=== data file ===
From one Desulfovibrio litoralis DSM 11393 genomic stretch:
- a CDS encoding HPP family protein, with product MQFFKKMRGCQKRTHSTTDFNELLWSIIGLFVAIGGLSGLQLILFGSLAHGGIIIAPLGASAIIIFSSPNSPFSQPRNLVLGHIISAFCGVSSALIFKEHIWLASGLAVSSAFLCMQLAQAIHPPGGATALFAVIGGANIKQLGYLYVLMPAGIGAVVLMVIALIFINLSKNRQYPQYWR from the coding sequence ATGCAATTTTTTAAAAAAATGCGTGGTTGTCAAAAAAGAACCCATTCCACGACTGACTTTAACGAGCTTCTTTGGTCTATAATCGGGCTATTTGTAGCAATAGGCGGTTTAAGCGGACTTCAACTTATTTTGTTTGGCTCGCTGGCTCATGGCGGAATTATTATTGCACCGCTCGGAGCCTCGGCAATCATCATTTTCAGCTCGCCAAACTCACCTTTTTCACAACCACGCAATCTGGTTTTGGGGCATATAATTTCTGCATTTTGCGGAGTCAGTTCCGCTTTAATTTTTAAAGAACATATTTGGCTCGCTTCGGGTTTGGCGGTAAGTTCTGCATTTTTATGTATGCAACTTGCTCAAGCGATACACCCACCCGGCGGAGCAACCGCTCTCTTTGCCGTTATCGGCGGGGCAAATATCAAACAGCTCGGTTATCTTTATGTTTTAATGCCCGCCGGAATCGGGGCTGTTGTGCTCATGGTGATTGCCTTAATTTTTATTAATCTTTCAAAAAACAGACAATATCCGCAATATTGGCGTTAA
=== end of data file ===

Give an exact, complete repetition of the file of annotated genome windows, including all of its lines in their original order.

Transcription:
From one Desulfovibrio litoralis DSM 11393 genomic stretch:
- a CDS encoding HPP family protein, with product MQFFKKMRGCQKRTHSTTDFNELLWSIIGLFVAIGGLSGLQLILFGSLAHGGIIIAPLGASAIIIFSSPNSPFSQPRNLVLGHIISAFCGVSSALIFKEHIWLASGLAVSSAFLCMQLAQAIHPPGGATALFAVIGGANIKQLGYLYVLMPAGIGAVVLMVIALIFINLSKNRQYPQYWR from the coding sequence ATGCAATTTTTTAAAAAAATGCGTGGTTGTCAAAAAAGAACCCATTCCACGACTGACTTTAACGAGCTTCTTTGGTCTATAATCGGGCTATTTGTAGCAATAGGCGGTTTAAGCGGACTTCAACTTATTTTGTTTGGCTCGCTGGCTCATGGCGGAATTATTATTGCACCGCTCGGAGCCTCGGCAATCATCATTTTCAGCTCGCCAAACTCACCTTTTTCACAACCACGCAATCTGGTTTTGGGGCATATAATTTCTGCATTTTGCGGAGTCAGTTCCGCTTTAATTTTTAAAGAACATATTTGGCTCGCTTCGGGTTTGGCGGTAAGTTCTGCATTTTTATGTATGCAACTTGCTCAAGCGATACACCCACCCGGCGGAGCAACCGCTCTCTTTGCCGTTATCGGCGGGGCAAATATCAAACAGCTCGGTTATCTTTATGTTTTAATGCCCGCCGGAATCGGGGCTGTTGTGCTCATGGTGATTGCCTTAATTTTTATTAATCTTTCAAAAAACAGACAATATCCGCAATATTGGCGTTAA